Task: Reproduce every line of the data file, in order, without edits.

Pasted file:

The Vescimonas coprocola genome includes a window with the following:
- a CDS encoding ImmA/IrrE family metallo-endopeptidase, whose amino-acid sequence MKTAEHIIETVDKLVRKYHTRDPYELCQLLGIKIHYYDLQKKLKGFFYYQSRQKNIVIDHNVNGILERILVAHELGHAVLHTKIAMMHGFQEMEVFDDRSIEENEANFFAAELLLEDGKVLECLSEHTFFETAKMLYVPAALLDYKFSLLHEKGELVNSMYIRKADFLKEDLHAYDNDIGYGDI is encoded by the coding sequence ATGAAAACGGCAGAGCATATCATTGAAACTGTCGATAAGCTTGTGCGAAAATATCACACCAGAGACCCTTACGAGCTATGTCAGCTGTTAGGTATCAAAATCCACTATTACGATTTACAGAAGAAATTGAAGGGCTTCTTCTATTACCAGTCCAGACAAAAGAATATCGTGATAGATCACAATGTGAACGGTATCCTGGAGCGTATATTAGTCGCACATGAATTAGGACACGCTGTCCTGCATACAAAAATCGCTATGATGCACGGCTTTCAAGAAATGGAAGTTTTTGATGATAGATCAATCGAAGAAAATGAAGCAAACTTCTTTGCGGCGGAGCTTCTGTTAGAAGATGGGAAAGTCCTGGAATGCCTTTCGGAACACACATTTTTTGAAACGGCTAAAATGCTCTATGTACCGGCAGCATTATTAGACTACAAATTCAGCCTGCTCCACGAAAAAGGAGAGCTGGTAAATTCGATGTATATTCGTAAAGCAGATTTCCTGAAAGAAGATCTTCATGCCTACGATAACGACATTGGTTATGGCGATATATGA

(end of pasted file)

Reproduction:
The Vescimonas coprocola genome includes a window with the following:
- a CDS encoding ImmA/IrrE family metallo-endopeptidase, whose amino-acid sequence MKTAEHIIETVDKLVRKYHTRDPYELCQLLGIKIHYYDLQKKLKGFFYYQSRQKNIVIDHNVNGILERILVAHELGHAVLHTKIAMMHGFQEMEVFDDRSIEENEANFFAAELLLEDGKVLECLSEHTFFETAKMLYVPAALLDYKFSLLHEKGELVNSMYIRKADFLKEDLHAYDNDIGYGDI is encoded by the coding sequence ATGAAAACGGCAGAGCATATCATTGAAACTGTCGATAAGCTTGTGCGAAAATATCACACCAGAGACCCTTACGAGCTATGTCAGCTGTTAGGTATCAAAATCCACTATTACGATTTACAGAAGAAATTGAAGGGCTTCTTCTATTACCAGTCCAGACAAAAGAATATCGTGATAGATCACAATGTGAACGGTATCCTGGAGCGTATATTAGTCGCACATGAATTAGGACACGCTGTCCTGCATACAAAAATCGCTATGATGCACGGCTTTCAAGAAATGGAAGTTTTTGATGATAGATCAATCGAAGAAAATGAAGCAAACTTCTTTGCGGCGGAGCTTCTGTTAGAAGATGGGAAAGTCCTGGAATGCCTTTCGGAACACACATTTTTTGAAACGGCTAAAATGCTCTATGTACCGGCAGCATTATTAGACTACAAATTCAGCCTGCTCCACGAAAAAGGAGAGCTGGTAAATTCGATGTATATTCGTAAAGCAGATTTCCTGAAAGAAGATCTTCATGCCTACGATAACGACATTGGTTATGGCGATATATGA